Raytheon offers Stryker-mounted Stinger missile for U.S. Army mobile air defense

Raytheon has integrated and demonstrated a Stinger air defense missile mounted on a Stryker armored fighting vehicle (AFV) responding to the U.S. Army’s urgent need for mobile air defense to protect ground troops.

Raytheon incorporated the Stinger missile into a Common Remotely Operated Weapon Station, or CROWS, and mounted it on a Stryker. During a late September demonstration at White Sands Missile Range in New Mexico, the Army fired Stinger missiles from a Stryker vehicle and successfully intercepted airborne targets.

“With so many airborne threats in the battlespace, our ground forces need the protection of additional mobile air defense systems,” said Kim Ernzen, Raytheon Land Warfare Systems vice president. “Combining these two proven systems gives the Army an immediate, low risk, high-value solution.”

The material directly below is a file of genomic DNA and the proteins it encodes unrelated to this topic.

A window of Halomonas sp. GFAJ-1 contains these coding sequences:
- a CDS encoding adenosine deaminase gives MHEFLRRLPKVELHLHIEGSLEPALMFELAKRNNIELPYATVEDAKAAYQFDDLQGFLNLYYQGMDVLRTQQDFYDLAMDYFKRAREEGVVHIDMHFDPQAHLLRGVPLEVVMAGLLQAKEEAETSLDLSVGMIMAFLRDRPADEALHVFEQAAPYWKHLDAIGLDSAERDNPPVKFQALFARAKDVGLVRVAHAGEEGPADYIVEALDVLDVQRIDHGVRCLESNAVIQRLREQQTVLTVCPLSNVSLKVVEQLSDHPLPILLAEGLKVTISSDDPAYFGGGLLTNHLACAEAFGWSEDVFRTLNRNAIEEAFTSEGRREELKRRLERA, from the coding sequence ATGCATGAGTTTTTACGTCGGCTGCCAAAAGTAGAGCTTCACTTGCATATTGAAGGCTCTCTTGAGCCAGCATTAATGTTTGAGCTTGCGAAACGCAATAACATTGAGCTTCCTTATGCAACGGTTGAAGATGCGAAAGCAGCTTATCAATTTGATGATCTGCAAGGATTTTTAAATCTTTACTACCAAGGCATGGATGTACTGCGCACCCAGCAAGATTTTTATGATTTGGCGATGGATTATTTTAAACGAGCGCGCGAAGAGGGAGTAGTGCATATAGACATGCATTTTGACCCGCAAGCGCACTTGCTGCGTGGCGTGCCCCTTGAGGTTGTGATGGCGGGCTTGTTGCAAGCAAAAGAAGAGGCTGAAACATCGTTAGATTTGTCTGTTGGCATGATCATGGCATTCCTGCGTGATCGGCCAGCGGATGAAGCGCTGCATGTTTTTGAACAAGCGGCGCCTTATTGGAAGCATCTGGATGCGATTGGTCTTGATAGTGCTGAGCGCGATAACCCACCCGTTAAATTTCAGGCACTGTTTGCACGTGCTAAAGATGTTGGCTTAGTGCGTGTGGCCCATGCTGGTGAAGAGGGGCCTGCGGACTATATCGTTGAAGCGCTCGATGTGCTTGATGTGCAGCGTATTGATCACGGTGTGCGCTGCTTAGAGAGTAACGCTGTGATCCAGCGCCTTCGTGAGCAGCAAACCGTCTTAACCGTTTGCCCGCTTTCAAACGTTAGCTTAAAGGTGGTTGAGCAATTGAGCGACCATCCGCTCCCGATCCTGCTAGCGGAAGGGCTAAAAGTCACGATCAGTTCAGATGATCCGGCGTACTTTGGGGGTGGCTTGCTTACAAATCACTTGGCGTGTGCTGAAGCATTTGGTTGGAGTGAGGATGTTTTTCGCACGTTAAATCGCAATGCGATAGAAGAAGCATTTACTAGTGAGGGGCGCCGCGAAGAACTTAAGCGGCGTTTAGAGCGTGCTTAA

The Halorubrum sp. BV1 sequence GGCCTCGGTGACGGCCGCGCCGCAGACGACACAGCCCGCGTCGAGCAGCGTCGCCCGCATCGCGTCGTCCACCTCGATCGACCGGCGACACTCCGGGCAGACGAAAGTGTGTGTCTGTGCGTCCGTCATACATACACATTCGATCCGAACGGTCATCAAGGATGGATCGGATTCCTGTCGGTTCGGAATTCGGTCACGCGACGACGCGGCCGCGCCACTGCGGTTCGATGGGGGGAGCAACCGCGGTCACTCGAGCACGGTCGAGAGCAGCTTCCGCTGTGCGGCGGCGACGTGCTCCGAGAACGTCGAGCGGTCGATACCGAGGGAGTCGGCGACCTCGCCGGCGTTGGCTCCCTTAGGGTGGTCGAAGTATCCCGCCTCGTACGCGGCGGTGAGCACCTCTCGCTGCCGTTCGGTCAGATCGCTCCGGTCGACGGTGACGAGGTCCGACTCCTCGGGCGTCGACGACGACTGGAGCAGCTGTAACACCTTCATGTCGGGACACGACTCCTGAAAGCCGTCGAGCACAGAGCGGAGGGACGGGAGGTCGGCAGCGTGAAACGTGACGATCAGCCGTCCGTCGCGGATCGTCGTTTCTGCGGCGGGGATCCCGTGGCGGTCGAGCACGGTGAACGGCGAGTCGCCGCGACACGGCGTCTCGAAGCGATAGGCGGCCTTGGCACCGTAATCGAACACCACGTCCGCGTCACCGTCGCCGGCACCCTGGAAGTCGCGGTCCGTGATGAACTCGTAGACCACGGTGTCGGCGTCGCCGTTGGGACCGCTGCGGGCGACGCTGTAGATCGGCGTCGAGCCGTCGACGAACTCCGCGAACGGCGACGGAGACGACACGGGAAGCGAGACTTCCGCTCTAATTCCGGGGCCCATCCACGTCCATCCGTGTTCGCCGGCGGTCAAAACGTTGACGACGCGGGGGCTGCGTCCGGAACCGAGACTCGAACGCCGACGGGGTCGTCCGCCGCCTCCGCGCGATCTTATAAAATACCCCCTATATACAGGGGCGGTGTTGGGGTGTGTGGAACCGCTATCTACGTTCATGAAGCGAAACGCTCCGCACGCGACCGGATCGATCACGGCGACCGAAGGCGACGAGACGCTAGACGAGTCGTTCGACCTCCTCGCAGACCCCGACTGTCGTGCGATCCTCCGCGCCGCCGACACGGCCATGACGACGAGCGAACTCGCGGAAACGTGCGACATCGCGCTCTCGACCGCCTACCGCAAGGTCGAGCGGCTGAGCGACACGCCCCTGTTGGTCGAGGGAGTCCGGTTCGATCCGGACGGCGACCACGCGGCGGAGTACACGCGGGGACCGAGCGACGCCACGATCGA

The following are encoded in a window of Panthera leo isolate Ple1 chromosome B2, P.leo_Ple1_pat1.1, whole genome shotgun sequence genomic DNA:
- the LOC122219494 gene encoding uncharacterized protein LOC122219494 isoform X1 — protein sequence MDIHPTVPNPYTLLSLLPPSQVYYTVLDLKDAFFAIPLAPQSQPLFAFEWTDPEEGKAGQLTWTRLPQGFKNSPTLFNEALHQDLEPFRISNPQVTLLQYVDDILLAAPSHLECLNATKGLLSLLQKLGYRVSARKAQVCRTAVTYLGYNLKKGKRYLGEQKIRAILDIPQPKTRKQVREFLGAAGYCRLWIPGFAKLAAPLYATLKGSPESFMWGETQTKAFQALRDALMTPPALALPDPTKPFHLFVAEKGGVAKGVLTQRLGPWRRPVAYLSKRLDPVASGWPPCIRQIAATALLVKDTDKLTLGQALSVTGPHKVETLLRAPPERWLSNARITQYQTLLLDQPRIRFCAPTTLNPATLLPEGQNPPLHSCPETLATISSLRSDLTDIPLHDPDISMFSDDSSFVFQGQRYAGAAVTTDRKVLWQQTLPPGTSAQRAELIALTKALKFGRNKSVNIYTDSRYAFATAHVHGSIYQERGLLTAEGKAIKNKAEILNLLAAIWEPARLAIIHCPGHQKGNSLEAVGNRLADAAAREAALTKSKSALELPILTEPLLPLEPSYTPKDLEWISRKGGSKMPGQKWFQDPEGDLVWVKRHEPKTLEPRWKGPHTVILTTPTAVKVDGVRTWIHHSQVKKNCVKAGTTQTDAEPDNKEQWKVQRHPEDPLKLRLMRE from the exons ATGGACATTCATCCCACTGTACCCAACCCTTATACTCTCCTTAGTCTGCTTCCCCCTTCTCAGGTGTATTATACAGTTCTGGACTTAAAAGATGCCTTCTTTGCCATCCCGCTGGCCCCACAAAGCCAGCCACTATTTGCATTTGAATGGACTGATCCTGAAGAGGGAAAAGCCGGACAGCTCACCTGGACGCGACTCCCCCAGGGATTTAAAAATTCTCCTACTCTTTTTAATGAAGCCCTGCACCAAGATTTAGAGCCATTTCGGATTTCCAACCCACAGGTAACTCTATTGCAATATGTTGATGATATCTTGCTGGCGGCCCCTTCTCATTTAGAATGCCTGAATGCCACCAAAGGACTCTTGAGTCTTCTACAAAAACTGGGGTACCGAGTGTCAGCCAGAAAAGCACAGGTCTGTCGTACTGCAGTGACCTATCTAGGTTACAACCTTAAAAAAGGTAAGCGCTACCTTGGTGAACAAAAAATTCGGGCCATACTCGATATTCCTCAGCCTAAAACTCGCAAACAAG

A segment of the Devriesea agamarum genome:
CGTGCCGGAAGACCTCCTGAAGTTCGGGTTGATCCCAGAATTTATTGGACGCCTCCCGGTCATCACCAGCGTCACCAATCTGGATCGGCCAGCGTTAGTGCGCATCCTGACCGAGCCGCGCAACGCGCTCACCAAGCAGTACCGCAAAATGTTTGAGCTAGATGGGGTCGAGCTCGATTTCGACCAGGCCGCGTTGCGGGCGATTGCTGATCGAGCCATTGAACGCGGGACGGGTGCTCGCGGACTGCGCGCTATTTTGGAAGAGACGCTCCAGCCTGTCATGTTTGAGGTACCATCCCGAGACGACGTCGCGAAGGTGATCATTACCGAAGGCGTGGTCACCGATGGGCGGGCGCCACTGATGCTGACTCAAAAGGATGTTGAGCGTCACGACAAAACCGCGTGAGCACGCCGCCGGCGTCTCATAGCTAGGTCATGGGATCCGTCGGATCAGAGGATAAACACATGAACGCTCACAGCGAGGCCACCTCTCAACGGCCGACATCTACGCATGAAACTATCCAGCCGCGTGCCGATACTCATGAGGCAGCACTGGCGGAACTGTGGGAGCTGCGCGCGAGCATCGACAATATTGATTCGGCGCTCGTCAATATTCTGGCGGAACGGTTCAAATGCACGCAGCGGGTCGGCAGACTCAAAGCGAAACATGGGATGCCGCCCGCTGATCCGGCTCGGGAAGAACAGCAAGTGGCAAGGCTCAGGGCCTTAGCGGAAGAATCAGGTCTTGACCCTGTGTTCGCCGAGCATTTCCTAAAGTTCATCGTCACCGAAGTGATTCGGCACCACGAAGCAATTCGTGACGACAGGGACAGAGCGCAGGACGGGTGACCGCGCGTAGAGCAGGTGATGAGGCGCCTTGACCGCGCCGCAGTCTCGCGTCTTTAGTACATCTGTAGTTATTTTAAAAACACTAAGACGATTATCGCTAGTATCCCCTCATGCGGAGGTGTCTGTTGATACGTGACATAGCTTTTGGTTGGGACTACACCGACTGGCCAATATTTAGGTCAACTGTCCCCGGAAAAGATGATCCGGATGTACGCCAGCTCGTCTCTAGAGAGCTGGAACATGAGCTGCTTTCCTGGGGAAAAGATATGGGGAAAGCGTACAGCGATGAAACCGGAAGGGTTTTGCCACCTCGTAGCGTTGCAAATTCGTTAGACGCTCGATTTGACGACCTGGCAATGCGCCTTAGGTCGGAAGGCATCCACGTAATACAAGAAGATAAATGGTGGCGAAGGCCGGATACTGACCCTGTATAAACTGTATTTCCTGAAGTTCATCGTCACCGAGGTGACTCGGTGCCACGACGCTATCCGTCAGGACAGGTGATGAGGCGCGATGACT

The Army is now evaluating the Stinger missile/Stryker vehicle solution.

It’s combat proven in four major conflicts and in use by more than 20 nations as well as all four U.S. military services.

FIM-92 Stinger

FIM-92 Stinger is originally a Man-Portable Air-Defense System (MANPADS) that operates as an infrared homing surface-to-air missile (SAM).

The system is a lightweight, self-contained air defense system that can be rapidly deployed by ground troops and is also adapted for military platforms – such as a wide variety of ground vehicles and helicopters (as an AAM).

Developed in the United States this weapon system entered service in 1981 and is used by the militaries of the United States and by 29 other countries. The system is combat proven in four major conflicts.

It is principally manufactured by Raytheon Missile Systems and is produced under license by EADS in Germany and by Roketsan in Turkey with 70,000 missiles produced.


IAV (Interim Armored Vehicle) Stryker is a family of eight-wheeled armored fighting vehicles derived from the Canadian LAV III and based on the Swiss Piranha III 8×8. Stryker vehicles are produced by General Dynamics Land Systems Canada for the United States Army. It has 4-wheel drive (8×4) and can be switched to all-wheel drive (8×8).


Common Remotely Operated Weapon Station (CROWS) is a United States military term for remote weapon station systems for use within armoured vehicles. The US military has fielded both the M101 CROWS and M153 CROWS II systems.


%d bloggers like this: